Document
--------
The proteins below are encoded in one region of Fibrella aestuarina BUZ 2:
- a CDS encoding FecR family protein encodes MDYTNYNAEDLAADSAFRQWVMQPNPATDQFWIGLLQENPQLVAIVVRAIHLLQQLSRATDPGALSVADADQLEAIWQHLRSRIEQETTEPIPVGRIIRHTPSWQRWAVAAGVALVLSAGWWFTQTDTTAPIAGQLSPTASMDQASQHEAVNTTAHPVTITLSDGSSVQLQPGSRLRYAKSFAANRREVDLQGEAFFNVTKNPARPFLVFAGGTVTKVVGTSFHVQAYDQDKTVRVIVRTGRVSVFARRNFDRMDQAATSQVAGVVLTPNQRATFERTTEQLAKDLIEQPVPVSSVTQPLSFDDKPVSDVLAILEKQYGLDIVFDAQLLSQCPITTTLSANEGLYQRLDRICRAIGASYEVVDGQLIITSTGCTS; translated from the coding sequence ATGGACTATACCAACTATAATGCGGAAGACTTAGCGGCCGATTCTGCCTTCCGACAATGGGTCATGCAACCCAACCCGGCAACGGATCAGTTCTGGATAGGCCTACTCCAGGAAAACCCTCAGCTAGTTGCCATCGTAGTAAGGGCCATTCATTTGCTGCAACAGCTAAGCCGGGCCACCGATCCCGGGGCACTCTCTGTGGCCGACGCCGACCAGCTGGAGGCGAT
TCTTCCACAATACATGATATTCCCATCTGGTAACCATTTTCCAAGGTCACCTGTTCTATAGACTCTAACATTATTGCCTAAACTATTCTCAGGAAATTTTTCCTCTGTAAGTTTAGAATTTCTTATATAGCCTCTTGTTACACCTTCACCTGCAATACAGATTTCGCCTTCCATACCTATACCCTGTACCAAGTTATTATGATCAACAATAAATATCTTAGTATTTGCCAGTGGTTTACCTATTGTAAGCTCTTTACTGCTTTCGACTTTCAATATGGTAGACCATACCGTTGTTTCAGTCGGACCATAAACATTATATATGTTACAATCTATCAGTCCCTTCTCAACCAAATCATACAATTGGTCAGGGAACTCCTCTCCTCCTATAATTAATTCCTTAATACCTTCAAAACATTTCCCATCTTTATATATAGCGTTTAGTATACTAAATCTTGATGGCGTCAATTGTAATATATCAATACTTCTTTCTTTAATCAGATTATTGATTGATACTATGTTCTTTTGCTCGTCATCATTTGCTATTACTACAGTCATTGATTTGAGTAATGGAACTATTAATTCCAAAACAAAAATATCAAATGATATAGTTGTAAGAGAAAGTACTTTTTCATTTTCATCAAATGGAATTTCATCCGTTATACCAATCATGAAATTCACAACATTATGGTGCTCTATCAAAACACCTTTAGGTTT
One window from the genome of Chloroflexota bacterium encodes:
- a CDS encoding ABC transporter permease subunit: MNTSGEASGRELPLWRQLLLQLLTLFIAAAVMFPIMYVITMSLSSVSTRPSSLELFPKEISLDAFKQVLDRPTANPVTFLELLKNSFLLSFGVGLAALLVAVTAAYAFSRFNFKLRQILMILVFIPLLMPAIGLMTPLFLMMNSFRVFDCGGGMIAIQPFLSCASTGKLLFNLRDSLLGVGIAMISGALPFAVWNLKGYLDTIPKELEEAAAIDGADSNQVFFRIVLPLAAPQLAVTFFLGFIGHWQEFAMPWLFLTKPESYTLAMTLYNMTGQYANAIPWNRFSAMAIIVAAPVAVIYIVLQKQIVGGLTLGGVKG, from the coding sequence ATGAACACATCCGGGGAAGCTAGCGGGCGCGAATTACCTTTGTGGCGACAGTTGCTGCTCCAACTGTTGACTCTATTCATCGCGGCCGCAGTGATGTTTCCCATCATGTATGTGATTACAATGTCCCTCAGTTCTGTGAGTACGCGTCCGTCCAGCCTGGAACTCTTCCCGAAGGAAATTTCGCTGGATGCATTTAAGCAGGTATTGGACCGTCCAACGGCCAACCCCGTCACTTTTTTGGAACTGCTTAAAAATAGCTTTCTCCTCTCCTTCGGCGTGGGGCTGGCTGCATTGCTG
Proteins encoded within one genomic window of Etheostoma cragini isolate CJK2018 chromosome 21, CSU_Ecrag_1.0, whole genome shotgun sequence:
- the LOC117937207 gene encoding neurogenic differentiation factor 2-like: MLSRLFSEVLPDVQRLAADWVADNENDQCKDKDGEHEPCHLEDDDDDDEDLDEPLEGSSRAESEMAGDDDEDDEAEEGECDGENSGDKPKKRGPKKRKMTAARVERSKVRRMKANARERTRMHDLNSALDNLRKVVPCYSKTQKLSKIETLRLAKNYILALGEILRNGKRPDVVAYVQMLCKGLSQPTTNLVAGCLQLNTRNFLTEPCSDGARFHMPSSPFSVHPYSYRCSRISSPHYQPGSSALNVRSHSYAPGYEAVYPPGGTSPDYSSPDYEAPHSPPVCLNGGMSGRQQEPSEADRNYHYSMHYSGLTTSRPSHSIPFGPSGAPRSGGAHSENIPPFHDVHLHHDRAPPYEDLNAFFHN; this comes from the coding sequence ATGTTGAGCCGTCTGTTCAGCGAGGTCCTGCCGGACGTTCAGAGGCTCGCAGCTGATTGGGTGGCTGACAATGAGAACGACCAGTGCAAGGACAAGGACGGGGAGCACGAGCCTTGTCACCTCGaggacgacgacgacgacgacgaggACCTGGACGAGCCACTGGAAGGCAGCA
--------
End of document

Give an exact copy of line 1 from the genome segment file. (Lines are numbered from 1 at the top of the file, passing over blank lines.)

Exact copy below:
The proteins below are encoded in one region of Fibrella aestuarina BUZ 2: